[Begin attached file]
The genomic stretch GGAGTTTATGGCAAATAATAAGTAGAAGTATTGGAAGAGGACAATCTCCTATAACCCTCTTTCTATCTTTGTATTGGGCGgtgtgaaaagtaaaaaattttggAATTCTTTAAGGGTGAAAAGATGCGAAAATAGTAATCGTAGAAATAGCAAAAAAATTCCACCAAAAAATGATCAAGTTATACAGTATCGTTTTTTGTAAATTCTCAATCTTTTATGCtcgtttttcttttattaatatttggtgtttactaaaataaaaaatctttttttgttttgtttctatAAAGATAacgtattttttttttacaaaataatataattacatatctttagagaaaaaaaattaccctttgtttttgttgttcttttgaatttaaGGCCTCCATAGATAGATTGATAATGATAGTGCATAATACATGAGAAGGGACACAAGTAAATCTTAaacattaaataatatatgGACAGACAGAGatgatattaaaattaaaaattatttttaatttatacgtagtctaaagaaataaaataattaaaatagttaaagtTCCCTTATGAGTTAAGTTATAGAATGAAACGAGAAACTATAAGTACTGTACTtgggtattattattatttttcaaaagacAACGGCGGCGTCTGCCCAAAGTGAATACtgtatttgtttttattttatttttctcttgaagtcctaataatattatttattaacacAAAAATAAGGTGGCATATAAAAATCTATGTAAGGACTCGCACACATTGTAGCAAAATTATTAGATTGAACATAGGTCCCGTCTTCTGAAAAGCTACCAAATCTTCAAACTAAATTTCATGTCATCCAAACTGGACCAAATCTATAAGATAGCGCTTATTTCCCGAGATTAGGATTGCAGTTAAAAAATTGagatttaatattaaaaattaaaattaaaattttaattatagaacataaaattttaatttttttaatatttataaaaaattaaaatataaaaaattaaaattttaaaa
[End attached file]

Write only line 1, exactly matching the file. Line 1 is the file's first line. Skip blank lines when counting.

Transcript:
The genomic stretch GGAGTTTATGGCAAATAATAAGTAGAAGTATTGGAAGAGGACAATCTCCTATAACCCTCTTTCTATCTTTGTATTGGGCGgtgtgaaaagtaaaaaattttggAATTCTTTAAGGGTGAAAAGATGCGAAAATAGTAATCGTAGAAATAGCAAAAAAATTCCACCAAAAAATGATCAAGTTATACAGTATCGTTTTTTGTAAATTCTCAATCTTTTATGCtcgtttttcttttattaatatttggtgtttactaaaataaaaaatctttttttgttttgtttctatAAAGATAacgtattttttttttacaaaataatataattacatatctttagagaaaaaaaattaccctttgtttttgttgttcttttgaatttaaGGCCTCCATAGATAGATTGATAATGATAGTGCATAATACATGAGAAGGGACACAAGTAAATCTTAaacattaaataatatatgGACAGACAGAGatgatattaaaattaaaaattatttttaatttatacgtagtctaaagaaataaaataattaaaatagttaaagtTCCCTTATGAGTTAAGTTATAGAATGAAACGAGAAACTATAAGTACTGTACTtgggtattattattatttttcaaaagacAACGGCGGCGTCTGCCCAAAGTGAATACtgtatttgtttttattttatttttctcttgaagtcctaataatattatttattaacacAAAAATAAGGTGGCATATAAAAATCTATGTAAGGACTCGCACACATTGTAGCAAAATTATTAGATTGAACATAGGTCCCGTCTTCTGAAAAGCTACCAAATCTTCAAACTAAATTTCATGTCATCCAAACTGGACCAAATCTATAAGATAGCGCTTATTTCCCGAGATTAGGATTGCAGTTAAAAAATTGagatttaatattaaaaattaaaattaaaattttaattatagaacataaaattttaatttttttaatatttataaaaaattaaaatataaaaaattaaaattttaaaa